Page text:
Quick story: My boyfriend and I just went thrift store shopping and he bought dozens of old paperbacks. Last night I caught him sniffing every book as he read it. I asked him why he was doing that. His reply, "I judge a book by it's scent."

This is something Eb00ks will never be able to recreate.
I remember getting the Secret Garden as a gift for one birthday. To this day, the memory of that story remains with me. I am never lonely as long as I have a book at my side.
Yes! Also their feel/. This is perfect.
Lovely. If you get a chance, read my post last month about ebooks, which included a comment my daughter made about the smell of books. I think you'll related. r
Magnificent piece. You summarized what I've tried to instill in my students throughout my teaching career. For me, books also evoke personal memories of times and places of where and when I read them, and take me back to nostalgic remembrances of time periods.
Evocative piece. As someone pointed out, Kindles will never offer the same experience.
Susan: Thanks. No matter how many people try to convince me that I'll love the Kindle, I will never give up my books!

Lucy: Of all the things my mother did for me, passing on a love of books is what I'm most grateful for.

Sara: So funny--I love that I'm not the only one who gets "high" from the smell of books.

Donna: The Secret Garden was one of my favorites--thanks for reminding me of it!

At Home: Yes, the grainy feel of the paper. . .ahhhh.

Denise: Thank you. I look forward to reading your post later.

Fusun: Thanks. Isn't it just amazing how books can do that? And the other great thing I used to tell my students is that no matter how many times you read the same book, each time will be a different experience.
MadamRuth: Just missed you. Thanks. It's true--the e-books may be intriguing but they're not for me.
So true and so well-said. I couldn't agree more. rated.
I loved this post so much. You brought this so to life. I am so glad you love books. I do, too. Especially the smell of an old favorite book. R
This was a lovely evocative post. I was in college before I became enamored of I B Singer, but I can imagine the effect his wild flights of fancy and folklore must have had on you at a younger age.

As for the smell of books, some of my old paperbacks from college are forty years old. They have reddish-brown pages and an odor stronger than raw onions, but I don't have the heart to throw them away.
This is wonderful. I absolutely share your passion for books, their textures, their smells. And I can never get rid of them...something my husband just doesn't understand.
I'm with you, I love books. Are ebooks the future? Young people are really hooked into their hand-held gadgets and my teenagers seem to have stopped reading books altogether. Who knows. Great post.
I loved this, Karin. ebooks have yet to replace this.
I also love the smell of books...something so visceral and memory provoking. Oh, and so many in our age group are so attached to these books...the books that I fear will be a thing of the past in the not so distant future. Beautiful post.
I just arrived in Boulder and into my room and opened you up. I am filled with the smell of books and what they mean to me. You write so vividly with all your senses and memories of what the smell alone evokes in you much less their content. I share your enthusiasm for them inside and out. We raised our girls with arts, crafts, skiiing, play-acting, and books books books. We raised them without television -- it was good for all of us. The only time my credit card starts to vibrate and get hot is when I'm in a bookstore -- and then I know our budget is in big trouble. Thanks for this insightful, vivid piece. r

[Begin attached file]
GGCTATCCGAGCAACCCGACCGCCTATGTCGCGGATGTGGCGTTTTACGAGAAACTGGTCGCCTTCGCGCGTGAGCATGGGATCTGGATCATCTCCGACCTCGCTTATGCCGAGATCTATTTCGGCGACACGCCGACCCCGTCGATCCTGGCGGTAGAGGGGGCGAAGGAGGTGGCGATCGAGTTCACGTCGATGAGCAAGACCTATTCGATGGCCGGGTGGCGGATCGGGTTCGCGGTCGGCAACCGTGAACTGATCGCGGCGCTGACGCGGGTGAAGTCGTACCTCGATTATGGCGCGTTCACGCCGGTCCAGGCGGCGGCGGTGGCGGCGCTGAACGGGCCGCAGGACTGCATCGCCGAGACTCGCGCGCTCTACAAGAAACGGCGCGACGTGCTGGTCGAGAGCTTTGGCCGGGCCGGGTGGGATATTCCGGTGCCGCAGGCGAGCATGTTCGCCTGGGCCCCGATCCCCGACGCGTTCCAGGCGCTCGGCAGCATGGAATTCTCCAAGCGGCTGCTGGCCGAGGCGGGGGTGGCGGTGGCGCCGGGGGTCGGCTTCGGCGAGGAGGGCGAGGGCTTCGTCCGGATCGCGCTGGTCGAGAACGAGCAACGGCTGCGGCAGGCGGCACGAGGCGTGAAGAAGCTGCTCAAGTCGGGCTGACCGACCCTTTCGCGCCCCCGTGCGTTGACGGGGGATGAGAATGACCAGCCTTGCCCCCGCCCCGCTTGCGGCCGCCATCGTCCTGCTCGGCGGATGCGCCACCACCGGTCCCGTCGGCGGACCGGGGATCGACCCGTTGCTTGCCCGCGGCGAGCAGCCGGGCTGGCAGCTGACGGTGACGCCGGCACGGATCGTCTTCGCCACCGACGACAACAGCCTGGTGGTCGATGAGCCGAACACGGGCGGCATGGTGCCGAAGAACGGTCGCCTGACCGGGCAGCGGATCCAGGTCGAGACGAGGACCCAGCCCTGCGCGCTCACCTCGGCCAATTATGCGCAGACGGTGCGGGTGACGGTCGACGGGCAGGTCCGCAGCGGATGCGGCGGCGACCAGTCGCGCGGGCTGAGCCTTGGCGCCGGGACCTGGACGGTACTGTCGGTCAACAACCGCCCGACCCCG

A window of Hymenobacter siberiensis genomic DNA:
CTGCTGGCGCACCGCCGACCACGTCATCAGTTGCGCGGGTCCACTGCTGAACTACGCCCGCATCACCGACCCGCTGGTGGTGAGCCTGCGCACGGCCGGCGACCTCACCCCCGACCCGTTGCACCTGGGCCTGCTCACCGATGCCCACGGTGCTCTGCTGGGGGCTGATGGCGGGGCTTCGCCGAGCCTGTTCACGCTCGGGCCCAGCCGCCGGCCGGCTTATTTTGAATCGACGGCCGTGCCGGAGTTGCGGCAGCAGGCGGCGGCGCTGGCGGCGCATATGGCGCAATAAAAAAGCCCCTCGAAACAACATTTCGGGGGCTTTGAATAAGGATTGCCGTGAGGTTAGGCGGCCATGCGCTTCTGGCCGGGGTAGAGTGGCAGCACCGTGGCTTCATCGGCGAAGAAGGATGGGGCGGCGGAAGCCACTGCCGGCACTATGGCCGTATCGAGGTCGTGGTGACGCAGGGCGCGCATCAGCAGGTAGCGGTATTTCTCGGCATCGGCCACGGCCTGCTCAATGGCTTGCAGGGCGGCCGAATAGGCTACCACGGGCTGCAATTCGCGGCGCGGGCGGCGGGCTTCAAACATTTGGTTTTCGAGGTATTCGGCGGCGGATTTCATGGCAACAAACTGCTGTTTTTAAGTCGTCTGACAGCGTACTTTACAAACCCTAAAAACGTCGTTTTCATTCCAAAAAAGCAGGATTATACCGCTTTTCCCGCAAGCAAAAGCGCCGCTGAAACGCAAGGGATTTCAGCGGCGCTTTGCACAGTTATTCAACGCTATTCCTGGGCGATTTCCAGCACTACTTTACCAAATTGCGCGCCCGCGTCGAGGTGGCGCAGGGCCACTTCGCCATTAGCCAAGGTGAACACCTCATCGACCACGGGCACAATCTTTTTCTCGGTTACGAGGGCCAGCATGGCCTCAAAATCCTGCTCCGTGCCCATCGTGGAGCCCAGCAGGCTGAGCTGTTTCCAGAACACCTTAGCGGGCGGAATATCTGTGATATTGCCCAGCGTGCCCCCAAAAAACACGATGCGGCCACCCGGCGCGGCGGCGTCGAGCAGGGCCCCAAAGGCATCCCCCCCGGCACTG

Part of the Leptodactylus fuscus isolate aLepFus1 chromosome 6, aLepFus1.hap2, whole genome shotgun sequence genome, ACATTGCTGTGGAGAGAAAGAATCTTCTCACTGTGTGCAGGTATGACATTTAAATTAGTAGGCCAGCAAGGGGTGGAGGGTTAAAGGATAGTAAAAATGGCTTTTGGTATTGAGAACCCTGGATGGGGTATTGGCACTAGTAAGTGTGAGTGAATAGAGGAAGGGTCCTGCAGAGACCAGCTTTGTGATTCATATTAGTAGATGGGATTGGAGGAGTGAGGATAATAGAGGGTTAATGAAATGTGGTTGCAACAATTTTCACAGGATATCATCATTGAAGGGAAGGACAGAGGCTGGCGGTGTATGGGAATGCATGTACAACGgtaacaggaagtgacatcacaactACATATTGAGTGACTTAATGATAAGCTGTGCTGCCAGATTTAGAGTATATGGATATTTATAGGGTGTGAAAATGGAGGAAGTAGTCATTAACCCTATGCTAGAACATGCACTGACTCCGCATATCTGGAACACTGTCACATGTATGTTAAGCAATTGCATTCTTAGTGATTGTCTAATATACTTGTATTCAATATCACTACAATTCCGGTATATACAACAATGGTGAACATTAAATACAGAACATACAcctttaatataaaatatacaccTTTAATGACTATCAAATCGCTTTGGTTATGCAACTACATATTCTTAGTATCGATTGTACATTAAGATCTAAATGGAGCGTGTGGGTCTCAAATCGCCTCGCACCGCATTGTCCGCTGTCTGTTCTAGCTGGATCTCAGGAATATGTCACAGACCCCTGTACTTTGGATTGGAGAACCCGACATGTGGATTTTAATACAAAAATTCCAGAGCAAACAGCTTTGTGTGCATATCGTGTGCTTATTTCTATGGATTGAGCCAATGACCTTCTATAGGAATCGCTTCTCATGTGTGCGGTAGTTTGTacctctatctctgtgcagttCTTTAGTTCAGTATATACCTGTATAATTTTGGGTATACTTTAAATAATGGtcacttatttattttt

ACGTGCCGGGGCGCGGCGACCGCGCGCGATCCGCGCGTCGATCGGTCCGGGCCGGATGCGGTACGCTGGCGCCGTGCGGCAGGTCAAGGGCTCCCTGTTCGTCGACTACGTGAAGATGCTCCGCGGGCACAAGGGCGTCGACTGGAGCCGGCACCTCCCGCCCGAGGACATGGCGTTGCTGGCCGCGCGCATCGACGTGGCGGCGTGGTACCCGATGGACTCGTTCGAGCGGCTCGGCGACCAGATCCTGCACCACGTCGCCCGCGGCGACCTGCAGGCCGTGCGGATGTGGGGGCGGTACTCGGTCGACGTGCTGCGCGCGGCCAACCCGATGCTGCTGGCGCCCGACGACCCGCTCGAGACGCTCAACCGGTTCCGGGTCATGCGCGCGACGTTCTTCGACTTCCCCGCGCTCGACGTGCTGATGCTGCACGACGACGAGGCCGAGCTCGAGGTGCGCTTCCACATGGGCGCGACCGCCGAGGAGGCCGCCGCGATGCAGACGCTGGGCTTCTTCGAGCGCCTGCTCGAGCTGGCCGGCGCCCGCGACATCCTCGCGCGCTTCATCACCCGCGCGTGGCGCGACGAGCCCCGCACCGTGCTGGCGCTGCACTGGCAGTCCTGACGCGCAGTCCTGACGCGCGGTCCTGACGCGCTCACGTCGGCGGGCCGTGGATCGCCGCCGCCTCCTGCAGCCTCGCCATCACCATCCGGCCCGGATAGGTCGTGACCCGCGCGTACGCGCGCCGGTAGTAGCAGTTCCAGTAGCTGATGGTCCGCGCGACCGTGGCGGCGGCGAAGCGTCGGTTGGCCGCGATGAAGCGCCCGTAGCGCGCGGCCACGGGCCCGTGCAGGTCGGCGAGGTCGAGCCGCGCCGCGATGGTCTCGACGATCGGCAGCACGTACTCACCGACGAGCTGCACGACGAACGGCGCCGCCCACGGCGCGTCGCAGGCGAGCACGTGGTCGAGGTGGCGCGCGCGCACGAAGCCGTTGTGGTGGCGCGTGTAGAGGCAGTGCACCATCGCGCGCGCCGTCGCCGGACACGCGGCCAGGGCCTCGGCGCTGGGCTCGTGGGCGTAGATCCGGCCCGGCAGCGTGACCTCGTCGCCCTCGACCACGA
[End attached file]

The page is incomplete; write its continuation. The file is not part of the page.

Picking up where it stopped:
my sentiments exactly, books are treasures, gadgets cannot replace them
I love my books! Well done!
Great post! I thought I was the only one who sniffed books! I have also been known to rub my face on the pages. But only trade paperbacks (lest you think I'm strange). Hard cover and mass paperback books don't have the same texture.

I have a Kindle as well, and I do love it. You can't beat the instant gratification of downloading a new book anywhere. But if I discover a new favorite on my Kindle, I immediately buy a hard copy of it.
i liked this very much. "rated"
I love this so much that I came back to read it again. It was a crappy cold day here in Fly Over State and this warmed my heart again.
I've added some of these to my list, Karin--I appreciate the leads. If you never read "Anne of Green Gables" by Lucy Maud Montgomery, I highly recommend it. I'd be shocked if you don't love it! Get the "Illustrated Junior Library" edition, which contains delightful illustrations.
I heard a Chasidic midrash recently about how the sense of smell is the last sacred sense and that that is the reason why incense was burned to please G-d in the Temple. Our souls were breathed into our nostrils and Aaron's sons were killed by fire entering their nostrils. Adam and Eve employed all the senses except smell regarding their eating of the apple and, hence, the olfactory sense was the only sense that didn't "fall" with Humankind.

I recently ordered a book from an independent seller via Amazon. The book was used but advertised as in good condition. I received it yesterday and it smells bad. I would never bring it into my bed with me. I gave the seller negative feedback. They refunded my money and asked me to remove my feedback. Now I have a free, smelly book. Hmm.
"His weighing of the tome in his hand was as circumspect as if books were sold by the ounce, and his sniffing at is as sentimental as a girl's smelling of a rose."

-from Buchmendel by Stefan Zweig